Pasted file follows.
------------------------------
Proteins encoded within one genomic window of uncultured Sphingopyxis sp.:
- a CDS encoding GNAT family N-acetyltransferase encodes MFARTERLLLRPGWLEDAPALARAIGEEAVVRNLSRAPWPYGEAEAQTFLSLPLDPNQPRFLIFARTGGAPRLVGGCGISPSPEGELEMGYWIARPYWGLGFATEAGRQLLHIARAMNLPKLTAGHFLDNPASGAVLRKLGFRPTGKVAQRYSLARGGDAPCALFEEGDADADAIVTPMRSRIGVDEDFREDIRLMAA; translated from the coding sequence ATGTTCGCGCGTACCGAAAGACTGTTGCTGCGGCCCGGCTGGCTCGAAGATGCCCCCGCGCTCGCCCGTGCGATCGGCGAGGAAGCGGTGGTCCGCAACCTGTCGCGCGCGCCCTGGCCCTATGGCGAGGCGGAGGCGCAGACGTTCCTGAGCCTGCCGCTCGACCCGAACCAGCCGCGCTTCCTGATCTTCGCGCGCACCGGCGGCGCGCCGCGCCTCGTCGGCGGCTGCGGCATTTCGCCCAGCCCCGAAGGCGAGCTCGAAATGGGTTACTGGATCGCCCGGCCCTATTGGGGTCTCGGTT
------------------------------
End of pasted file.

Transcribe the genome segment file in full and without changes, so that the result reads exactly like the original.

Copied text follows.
Proteins encoded within one genomic window of uncultured Sphingopyxis sp.:
- a CDS encoding GNAT family N-acetyltransferase encodes MFARTERLLLRPGWLEDAPALARAIGEEAVVRNLSRAPWPYGEAEAQTFLSLPLDPNQPRFLIFARTGGAPRLVGGCGISPSPEGELEMGYWIARPYWGLGFATEAGRQLLHIARAMNLPKLTAGHFLDNPASGAVLRKLGFRPTGKVAQRYSLARGGDAPCALFEEGDADADAIVTPMRSRIGVDEDFREDIRLMAA; translated from the coding sequence ATGTTCGCGCGTACCGAAAGACTGTTGCTGCGGCCCGGCTGGCTCGAAGATGCCCCCGCGCTCGCCCGTGCGATCGGCGAGGAAGCGGTGGTCCGCAACCTGTCGCGCGCGCCCTGGCCCTATGGCGAGGCGGAGGCGCAGACGTTCCTGAGCCTGCCGCTCGACCCGAACCAGCCGCGCTTCCTGATCTTCGCGCGCACCGGCGGCGCGCCGCGCCTCGTCGGCGGCTGCGGCATTTCGCCCAGCCCCGAAGGCGAGCTCGAAATGGGTTACTGGATCGCCCGGCCCTATTGGGGTCTCGGTT